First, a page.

Turing and Gödel never met, but they were certainly aware of each other's work and so the only way they collide in the book is in mentioning one another's ideas.

    Janna Levin is a physicist with a concentration in philosophy (her primary professional focus is cosmology but she had formal focus on philosophy as well, and I think it shows) yet on the stylistic level her writing is fantastic and surely shames huge numbers of authors who've workshopped their way through MFAs and maybe even published for years and years, while narrowly focused on literary fiction and nothing else. Janna Levin churns out steadily captivating prose that soars richly and exultantly without succumbing to a plummeted decadence; regularly supplanting ho-hum descriptions with a strikingly vivid lyricism through the conjuring of unusual imago-sensory crossbreeds that dance across the neural pathways with pleasantly assured aplomb.

    The book is thoroughly researched as the notes provided at the back of the book further prove. It's intellectually dexterous in its portrayals of these brilliant and flawed figures. The subjects (and the sort of human beings most tightly latched upon them) that are classically conceived of as cold and cerebral and arrogantly cocksure are sensitively imbued with the squirming life and heat of fallibility, frailty, confusion, and the portrayal of the true scientific spirit, where truth is provisional, and self-doubt and self-interrogation are constant companions.

    While this is a book of heady ideas, it's also a humanizing ode. The sections on Turing especially tugged the heartstrings. He was an odd but deeply sympathetic person. There are gripping descriptions of London being bombed by the German Luftwaffe, of Alan's loneliness and tragic loss of his one true love as a schoolboy, and multiple gorgeous sections about the interconnectivity of things that just need to be read to be felt.

    Both Turing and Gödel chased after the Truth with great fervor accompanied by great doubt. This classic yearning for the Truth of All Truths is maybe something many can easily set aside as not worth wasting time over when there is a more pressing desire for the Pursuit of Happiness on offer. I myself have often done this and will continue to do it. Hitting a wall where I no longer hunger for deep abstract truths about the nature of consciousness or reality or death, etc. But the desire never fully cools either. Also, even if one doesn't care at all about such cliché or high-minded foolishness, everyone knows what it's like to yearn strongly for something Ideal, be it Romantic Love or the Perfect Career or the Perfect Artistic Creation and so on. As Olga Neurath says to Gödel about her and her husband finally accepting his Incompleteness Theorem:

    "Your incompleteness theorem was hard for him to accept. It was hard for all of us, for every mathematician alive. But then Moritz always knew that it did not matter what he believed. What matters is the truth. And somehow you found it hidden where none of us could see. We all came to realize that mathematics is still flawless--no paradoxes, contradictions--just some truths that cannot be proven. Not so bad. We can live with that. He could live with that. [...] I myself worried from the start. Kurt, you worried us. It was hard for us for a time, to be sure. If not even arithmetic is complete, then what could we hope for from out philosophies, from our sciences, from the very things that were to be our salvation? The buoys that we clung--perhaps, I would admit now, with too much desperation--were taken away. [...] And here we are again with our hopes being crushed. I used to believe that when I was older I would come to some kind of conclusion, some calming resolution, and then the restlessness would end. I would know something definitive and questions would fade. But that will never happen. [...] We wanted to construct complete worldviews, complete and consistent theories and philosophies, perfect solutions where everything could find its place. But we cannot. The girls I hear playing in the park when I walk to the institute, our neighbor the old woman who will die soon, our own circle, we all prize a resolution, a gratifying ending, completeness and unity, but we are surrounded by incompleteness.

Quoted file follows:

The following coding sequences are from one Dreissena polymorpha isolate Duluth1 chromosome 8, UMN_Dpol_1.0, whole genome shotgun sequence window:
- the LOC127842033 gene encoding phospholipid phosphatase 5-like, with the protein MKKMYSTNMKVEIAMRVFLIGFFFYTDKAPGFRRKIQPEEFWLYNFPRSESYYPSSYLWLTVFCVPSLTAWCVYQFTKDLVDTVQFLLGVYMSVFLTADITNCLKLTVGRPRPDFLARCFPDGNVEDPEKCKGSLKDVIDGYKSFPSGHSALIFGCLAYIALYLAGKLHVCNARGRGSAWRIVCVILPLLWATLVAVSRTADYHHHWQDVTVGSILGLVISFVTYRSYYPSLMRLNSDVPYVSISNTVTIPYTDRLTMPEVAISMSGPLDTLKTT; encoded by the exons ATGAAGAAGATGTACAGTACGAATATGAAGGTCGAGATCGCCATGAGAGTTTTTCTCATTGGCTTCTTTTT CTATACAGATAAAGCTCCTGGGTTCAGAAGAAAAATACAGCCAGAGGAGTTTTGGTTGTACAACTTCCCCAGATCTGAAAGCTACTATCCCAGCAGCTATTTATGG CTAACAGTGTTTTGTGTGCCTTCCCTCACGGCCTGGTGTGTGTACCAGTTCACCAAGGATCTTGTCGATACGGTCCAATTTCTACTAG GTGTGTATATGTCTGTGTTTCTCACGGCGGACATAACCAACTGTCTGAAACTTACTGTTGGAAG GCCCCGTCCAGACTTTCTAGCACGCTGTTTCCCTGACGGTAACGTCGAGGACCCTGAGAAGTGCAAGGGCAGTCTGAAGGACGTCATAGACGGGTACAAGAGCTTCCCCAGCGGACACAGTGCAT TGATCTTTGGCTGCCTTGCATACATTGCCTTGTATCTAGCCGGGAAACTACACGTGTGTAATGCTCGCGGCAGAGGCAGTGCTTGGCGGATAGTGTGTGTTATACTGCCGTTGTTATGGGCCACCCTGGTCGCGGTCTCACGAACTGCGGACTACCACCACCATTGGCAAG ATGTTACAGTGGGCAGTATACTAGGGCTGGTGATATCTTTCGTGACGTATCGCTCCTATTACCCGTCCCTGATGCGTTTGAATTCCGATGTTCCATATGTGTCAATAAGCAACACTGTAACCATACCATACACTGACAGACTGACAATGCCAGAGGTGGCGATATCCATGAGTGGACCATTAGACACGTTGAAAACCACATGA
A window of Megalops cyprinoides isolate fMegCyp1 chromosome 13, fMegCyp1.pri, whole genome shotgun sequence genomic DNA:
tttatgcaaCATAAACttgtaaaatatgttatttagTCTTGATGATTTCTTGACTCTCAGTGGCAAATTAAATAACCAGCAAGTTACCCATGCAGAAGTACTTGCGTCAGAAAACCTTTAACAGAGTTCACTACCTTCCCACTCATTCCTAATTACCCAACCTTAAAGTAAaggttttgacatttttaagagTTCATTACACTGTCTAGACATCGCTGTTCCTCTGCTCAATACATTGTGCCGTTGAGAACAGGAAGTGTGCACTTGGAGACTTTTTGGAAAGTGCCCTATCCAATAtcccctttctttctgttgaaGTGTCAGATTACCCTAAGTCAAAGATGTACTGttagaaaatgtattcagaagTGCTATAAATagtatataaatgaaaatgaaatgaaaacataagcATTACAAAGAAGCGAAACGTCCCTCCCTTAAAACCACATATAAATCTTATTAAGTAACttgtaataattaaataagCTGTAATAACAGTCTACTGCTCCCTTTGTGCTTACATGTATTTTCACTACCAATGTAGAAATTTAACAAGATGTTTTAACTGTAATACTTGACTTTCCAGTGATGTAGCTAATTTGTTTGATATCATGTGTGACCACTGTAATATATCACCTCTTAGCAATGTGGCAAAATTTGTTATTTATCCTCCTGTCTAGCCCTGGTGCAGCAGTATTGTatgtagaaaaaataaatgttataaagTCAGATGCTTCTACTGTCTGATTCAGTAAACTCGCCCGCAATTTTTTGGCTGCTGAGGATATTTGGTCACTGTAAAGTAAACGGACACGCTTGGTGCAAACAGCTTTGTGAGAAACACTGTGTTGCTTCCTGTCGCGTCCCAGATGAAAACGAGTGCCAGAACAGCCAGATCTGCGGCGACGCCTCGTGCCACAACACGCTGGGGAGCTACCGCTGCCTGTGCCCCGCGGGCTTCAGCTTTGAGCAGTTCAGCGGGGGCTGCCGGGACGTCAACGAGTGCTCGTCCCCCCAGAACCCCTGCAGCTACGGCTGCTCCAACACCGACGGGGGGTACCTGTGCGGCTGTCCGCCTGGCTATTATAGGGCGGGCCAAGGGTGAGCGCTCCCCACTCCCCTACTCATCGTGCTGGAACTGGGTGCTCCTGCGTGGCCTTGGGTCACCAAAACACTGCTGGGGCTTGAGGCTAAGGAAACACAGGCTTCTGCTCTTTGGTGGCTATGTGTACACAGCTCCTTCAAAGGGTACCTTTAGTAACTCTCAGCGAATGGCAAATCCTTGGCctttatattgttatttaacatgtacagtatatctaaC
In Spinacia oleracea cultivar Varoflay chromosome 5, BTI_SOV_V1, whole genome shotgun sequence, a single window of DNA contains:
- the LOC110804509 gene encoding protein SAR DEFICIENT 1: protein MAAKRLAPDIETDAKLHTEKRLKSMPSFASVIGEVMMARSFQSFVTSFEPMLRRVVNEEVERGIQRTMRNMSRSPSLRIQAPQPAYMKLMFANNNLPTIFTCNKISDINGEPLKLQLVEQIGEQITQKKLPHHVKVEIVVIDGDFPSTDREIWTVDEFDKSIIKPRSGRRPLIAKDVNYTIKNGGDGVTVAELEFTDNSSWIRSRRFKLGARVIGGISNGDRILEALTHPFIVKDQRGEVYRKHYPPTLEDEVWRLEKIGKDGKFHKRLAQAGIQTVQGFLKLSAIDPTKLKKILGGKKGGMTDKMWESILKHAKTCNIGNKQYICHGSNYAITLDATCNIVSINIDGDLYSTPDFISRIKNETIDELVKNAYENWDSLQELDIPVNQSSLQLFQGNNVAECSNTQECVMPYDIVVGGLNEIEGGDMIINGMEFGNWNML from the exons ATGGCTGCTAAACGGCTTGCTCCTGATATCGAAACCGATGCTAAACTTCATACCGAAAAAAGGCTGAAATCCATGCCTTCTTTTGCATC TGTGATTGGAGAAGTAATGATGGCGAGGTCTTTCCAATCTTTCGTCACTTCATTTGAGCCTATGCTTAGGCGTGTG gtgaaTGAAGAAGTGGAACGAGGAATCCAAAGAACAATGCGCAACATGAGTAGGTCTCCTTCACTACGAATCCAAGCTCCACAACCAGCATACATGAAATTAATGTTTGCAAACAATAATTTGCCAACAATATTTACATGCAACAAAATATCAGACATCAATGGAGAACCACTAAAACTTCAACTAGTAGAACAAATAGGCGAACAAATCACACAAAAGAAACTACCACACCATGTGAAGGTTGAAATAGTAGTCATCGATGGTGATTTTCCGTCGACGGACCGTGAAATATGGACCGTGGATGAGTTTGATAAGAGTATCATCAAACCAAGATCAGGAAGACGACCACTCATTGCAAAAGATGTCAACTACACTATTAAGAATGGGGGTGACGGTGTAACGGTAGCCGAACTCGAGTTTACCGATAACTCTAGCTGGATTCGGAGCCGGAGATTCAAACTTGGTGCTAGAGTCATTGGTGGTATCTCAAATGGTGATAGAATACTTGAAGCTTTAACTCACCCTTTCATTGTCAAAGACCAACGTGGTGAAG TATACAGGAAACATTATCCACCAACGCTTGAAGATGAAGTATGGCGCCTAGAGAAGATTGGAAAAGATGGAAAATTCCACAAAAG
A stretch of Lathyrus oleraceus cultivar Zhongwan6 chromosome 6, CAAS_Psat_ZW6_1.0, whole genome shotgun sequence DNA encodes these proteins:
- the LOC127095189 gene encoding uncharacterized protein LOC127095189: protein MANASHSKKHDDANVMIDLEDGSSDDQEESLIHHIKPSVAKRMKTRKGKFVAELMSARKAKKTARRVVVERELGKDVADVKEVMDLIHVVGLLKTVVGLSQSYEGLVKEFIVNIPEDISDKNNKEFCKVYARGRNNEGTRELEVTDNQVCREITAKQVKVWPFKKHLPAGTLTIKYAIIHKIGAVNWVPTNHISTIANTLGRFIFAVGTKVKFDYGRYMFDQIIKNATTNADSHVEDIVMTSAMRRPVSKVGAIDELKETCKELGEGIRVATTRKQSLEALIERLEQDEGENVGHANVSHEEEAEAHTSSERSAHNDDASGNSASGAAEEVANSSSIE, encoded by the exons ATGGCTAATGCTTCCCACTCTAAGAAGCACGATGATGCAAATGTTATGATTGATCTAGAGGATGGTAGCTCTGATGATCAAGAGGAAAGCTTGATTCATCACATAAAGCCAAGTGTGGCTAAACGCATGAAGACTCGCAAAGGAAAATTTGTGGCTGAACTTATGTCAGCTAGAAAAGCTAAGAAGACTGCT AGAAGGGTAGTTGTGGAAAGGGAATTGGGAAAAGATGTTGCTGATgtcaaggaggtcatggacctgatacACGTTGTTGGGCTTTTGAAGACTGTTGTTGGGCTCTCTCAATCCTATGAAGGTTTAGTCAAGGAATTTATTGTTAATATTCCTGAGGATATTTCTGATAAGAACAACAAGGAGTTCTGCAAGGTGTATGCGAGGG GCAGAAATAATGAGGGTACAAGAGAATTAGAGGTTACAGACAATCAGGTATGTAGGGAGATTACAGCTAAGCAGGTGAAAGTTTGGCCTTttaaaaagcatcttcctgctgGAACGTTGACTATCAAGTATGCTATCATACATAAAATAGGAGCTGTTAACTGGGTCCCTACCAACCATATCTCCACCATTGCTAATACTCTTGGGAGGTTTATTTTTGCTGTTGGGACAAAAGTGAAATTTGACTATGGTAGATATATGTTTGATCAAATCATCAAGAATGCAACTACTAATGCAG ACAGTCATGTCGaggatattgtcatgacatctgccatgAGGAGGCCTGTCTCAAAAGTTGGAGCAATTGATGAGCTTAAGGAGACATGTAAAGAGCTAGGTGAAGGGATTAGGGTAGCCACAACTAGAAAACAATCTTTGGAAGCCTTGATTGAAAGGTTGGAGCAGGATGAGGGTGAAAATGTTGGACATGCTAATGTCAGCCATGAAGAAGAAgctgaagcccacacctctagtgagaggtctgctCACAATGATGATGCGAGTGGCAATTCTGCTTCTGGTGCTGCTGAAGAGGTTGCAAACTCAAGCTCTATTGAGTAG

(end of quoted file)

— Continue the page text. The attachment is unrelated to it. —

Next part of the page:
So I think that reading about the pursuit of Truth can still be moving and redemptive and nourishing for those who do not currently or never have really put much value on it. And then the journey becomes more valuable than the destination, as the ol' cliché reminds us.

  • it’s difficult for me to describe the emotions I feel reading A Madman Dreams of Turing Machines. The subjects in this book have, since my undergrad days in logic and philosophy, been my gods--mysterious, wise, but intangible. This book contextualizes their discoveries and so makes them more human and even more meaningful for me. I feel a little less lonely in this world after reading this book.

  • This book is really superb. I just finished a second reading. These are extremely important stories.
    The writing shows deep understanding, originality, and wit. Wow.

    I got a mathematician to give me some background on Godel's Incompleteness Theorems, and I'm
    now reading "Godel's Proof," which is non-technical but very serious. I've also read a little Turing,
    and seen the wonderful quasi-biographical move, The Imitation Game. Everyone should know about
    him, what he contributed to the world (computers, basically, and a huge contribution to beating the Nazis)
    Everyone should also know how society payed him back. (Hint: he was gay.)

  • This book is written so well and was such a pleasure to read. Rarely do you truly feel like you are in the mind of the characters but as I read I felt their frustrations, shared their successes, and experienced their moments of enlightenment in a vicarious sort of fashion. I appreciated the history lesson, albeit admittedly fabricated to a certain degree, I know it was constructed around a factual lattice work of events. Perhaps not everybody will appreciate a book like this as much as I did but I do think that it would benefit any mind willing and able to partake in its genius. I say, you are missing out if you don't read it.